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I'm running a webservice on apache tomcat 6.0.29 with sun jdk1.6.0_21, the webservice use spring, hibernate, axis 1.4, apache cxf, jaxb and some other libraries.

I monitor the tomcat instance with javamelody, and I can recognize a constant growth of loaded classes an the amount of loaded classes are still growing during online time.

So is there a way to find which classes are produced, shouldn't the garbage collector do an clean up.

These are my JAVA_OPTS

-Xmx768m -Xms512m -Xss4m  -XX:NewSize=256m -XX:MaxNewSize=256m -XX:MaxPermSize=128m -XX:PermSize=128m
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"(< 100k and still growing)" So...two? ducks and runs ;-) –  T.J. Crowder Sep 30 '10 at 22:03
TJ - actually a very relevant comment. <100k and growing is the worst description I've heard in a while... –  Amir Afghani Sep 30 '10 at 22:42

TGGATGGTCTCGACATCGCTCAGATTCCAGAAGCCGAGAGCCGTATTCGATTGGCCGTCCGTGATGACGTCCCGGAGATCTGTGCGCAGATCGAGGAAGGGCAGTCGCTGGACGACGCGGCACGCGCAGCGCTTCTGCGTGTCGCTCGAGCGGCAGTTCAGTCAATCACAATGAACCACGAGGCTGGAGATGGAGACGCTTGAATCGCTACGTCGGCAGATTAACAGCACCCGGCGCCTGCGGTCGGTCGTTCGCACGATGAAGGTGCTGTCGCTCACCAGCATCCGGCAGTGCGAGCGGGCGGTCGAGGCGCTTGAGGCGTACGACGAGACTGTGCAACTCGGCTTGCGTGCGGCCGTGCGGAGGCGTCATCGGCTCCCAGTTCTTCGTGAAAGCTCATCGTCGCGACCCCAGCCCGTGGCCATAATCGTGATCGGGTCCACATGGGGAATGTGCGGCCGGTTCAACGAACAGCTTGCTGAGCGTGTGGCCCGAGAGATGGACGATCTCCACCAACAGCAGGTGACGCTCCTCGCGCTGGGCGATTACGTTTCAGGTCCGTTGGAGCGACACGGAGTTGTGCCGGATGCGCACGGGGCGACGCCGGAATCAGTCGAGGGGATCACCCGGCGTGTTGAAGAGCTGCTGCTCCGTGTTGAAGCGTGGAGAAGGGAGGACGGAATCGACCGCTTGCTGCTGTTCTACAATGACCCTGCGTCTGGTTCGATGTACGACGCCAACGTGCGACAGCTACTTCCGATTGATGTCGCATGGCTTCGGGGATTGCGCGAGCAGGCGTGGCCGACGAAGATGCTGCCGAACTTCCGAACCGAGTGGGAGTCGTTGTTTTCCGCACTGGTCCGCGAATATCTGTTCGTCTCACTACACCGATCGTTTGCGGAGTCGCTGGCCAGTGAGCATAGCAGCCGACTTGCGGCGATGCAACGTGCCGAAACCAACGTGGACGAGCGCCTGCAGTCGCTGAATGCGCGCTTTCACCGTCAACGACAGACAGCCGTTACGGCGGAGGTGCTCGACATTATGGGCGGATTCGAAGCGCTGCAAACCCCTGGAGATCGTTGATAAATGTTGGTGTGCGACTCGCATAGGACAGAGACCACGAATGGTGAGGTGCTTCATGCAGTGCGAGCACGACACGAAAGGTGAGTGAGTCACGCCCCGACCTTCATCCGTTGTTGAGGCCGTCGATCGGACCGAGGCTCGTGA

2 Answers 2

up vote 1 down vote accepted

Are you talking about loaded classes or loaded instances.

Almost 100k classes is a lot. The entire RT of JRE 1.6 has about 17k classes including inner classes. 100k instances is not really all that much.

Further, classes are not unloaded (excluding frameworks which are designed to do that, like OSGi modules). Instances however are garbage collected when necessary.

If you do not have OutOfMemory exceptions (you have plenty of space) the garbage collector doesn't need to be all that aggressive. Startup tomcat with less memory and you'll see that the gc will start collecting more aggressively. I don't recommend doing that on production as you will decrease performance by putting pressure on the GC.

Further, a tool like YourKit can tell you a lot about the objects in memory, including I believe how many are eligible for gc. Which doesn't mean that the gc must collect them, but that it may.

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A class may only be unloaded after its classloader is garbage collected. You might wish to do a heap dump and find out what references the classloaders.

For how to analyze heap dumps, see: http://stackoverflow.com/questions/1473510/general-strategy-to-resolve-java-memory-leak

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